The International Paralympic Committee (IPC) has banned the entire Russian contingent from the Rio 2016 Paralympics because of the widespread doping culture that it says has polluted sport in the country.

The decision to suspend the Russian Paralympic Committee was announced by the IPC in Rio and IPC President Philip Craven said that Paralympians of Russia were part of a broken system that stems from the Russian government. It was immediately announced by Russia it would appeal against the ban to the Court of Arbitration for Sport. This decision of the International Paralympic Committee followed the recent publication of the McLaren report that implicated Para-athletes of Russia in the widespread doping and cover-ups that led to the selective banning of many competitors from the Olympics.

Craven remarked the anti-doping system in Russia is broken, corrupted, and entirely compromised. The IPC President also commented the Russian Paralympic Committee is unable to ensure compliance with and enforcement of the IPC anti-doping code and the world anti-doping code within their own national jurisdiction and they cannot fulfill its fundamental obligation as an IPC member and therefore the Russian Paralympic Committee is suspended with immediate effect. Craven went on to say the Russian government has catastrophically failed its Para-athletes and added their ‘medals over morals’ mentality disgusts him. The IPC Chief also said the complete corruption of the anti-doping system is contrary to the rules and strikes at the very heart of the spirit of Paralympic sport. Craven also commented their thirst for glory at all costs has severely damaged the integrity and image of all sport, and has certainly resulted in a devastating outcome for the Russian Paralympic Committee and Para-athletes.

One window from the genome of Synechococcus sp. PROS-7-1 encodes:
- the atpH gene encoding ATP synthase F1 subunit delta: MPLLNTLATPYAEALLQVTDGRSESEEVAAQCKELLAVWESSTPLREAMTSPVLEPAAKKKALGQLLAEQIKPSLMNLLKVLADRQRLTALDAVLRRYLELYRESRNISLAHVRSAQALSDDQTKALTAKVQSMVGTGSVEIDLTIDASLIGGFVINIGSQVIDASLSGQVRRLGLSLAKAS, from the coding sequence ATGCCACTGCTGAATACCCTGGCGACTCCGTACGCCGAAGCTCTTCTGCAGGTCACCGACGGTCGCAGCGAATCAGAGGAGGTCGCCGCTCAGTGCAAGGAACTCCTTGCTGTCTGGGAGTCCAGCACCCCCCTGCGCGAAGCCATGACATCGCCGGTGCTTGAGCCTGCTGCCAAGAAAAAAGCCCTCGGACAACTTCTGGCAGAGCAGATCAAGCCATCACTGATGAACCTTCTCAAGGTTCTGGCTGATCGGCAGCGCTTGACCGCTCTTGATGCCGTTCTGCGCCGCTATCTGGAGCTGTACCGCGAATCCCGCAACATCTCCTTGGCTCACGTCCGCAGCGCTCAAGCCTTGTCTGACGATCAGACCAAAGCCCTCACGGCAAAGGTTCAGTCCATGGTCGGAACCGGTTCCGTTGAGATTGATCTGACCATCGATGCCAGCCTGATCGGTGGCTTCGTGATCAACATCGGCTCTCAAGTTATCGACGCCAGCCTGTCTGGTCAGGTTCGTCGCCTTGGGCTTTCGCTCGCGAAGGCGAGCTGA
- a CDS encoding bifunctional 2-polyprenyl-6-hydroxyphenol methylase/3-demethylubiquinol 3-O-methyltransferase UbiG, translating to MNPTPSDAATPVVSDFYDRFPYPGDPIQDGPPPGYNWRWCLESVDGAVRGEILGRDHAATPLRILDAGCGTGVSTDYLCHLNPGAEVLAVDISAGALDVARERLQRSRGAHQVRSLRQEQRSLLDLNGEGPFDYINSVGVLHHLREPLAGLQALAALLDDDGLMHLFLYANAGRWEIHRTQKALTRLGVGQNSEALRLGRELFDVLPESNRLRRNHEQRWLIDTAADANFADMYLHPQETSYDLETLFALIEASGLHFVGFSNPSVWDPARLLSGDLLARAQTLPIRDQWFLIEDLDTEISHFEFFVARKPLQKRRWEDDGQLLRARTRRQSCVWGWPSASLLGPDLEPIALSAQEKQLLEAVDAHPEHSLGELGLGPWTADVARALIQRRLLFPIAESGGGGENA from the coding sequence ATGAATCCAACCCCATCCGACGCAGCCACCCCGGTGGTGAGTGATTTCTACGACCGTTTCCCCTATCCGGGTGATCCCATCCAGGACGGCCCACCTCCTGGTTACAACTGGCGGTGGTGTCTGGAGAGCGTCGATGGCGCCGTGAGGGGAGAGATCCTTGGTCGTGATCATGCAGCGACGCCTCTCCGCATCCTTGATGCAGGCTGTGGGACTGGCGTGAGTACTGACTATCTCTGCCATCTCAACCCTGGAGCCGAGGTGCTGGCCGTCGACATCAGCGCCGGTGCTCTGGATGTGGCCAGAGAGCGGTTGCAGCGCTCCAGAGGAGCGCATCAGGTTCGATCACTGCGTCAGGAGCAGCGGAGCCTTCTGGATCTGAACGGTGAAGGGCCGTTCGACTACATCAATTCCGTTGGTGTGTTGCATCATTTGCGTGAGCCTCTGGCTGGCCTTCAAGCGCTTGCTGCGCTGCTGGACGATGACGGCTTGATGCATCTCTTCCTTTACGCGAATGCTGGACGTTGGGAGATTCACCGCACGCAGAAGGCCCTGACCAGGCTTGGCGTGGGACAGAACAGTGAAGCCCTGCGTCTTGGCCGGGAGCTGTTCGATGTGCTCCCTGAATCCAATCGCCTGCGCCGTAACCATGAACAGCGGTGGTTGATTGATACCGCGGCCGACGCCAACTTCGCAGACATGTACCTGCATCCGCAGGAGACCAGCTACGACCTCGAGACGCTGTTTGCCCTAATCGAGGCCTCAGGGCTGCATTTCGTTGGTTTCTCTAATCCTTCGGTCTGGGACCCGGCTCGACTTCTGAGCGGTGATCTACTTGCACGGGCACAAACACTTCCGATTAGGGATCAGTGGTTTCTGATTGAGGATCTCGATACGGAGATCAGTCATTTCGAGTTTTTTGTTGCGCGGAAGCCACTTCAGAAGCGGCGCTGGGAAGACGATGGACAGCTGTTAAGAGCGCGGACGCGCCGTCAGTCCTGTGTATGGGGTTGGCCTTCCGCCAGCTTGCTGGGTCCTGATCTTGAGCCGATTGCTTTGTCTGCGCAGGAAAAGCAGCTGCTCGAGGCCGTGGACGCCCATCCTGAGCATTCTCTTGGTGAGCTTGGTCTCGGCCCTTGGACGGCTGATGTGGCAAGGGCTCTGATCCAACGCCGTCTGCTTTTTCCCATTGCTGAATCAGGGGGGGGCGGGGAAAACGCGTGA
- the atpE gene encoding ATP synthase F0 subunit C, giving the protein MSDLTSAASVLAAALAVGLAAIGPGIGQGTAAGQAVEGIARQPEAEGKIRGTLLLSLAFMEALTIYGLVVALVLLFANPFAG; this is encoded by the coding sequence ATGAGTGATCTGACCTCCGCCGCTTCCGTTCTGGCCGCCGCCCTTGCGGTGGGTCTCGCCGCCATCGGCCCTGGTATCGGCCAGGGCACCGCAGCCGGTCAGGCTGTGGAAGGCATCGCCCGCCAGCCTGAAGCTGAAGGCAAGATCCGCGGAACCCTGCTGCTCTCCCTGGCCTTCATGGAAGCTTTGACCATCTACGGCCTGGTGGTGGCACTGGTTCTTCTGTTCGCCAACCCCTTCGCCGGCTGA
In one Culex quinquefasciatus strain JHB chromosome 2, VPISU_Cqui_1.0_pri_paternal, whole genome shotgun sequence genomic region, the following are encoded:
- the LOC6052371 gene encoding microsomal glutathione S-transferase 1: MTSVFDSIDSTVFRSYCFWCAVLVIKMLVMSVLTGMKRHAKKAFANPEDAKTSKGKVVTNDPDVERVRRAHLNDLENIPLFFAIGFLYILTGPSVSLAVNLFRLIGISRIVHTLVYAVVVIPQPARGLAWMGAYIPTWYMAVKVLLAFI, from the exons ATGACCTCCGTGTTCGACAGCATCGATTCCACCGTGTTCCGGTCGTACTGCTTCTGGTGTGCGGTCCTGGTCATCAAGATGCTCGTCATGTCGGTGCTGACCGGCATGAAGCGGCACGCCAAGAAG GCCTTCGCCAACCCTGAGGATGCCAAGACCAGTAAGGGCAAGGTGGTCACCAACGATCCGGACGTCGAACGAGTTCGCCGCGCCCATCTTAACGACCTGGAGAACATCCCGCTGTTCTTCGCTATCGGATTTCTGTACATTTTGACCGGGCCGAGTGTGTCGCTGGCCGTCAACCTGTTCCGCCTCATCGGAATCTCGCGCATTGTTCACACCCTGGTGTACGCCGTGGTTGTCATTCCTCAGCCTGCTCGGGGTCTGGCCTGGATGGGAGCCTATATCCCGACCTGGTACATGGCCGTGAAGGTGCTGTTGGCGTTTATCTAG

The IPC President remarked he had “deep sympathy” for the competitors who will miss the Paralympics but this decision was taken in the best interests of the Paralympic movement. Last month, the IPC had remarked NPC Russia appears unable or unwilling to ensure compliance with and the enforcement of the IPC’s Anti-Doping Code within its own national jurisdiction in view of the culture endemic within Russian sport at the very highest levels.

Lynne Anderson, the chief executive of the Australian Paralympic Committee, remarked the International Paralympic Committee did not have any alternative and it was a “sad day for everybody”. Previously, the Australian committee had called for Russia to be excluded from the Rio Paralympics. Lynne added the ruling is based on inability of Russia to ensure that they can commit to a clean doping situation, so from that point of view the answer was pretty straightforward.

Russian Para-athletes are some of the most successful in the world and topped the medal table in Sochi and came second after China at London 2012. The exclusion of the entire Russian contingent from the Rio 2016 Paralympics is another strong blow to the reputation of Russia as a global sporting powerhouse after dozens of Russian sportspeople were barred from Olympic competition for doping offences. The world governing body of athletics had banned the Russian track and field athletes.

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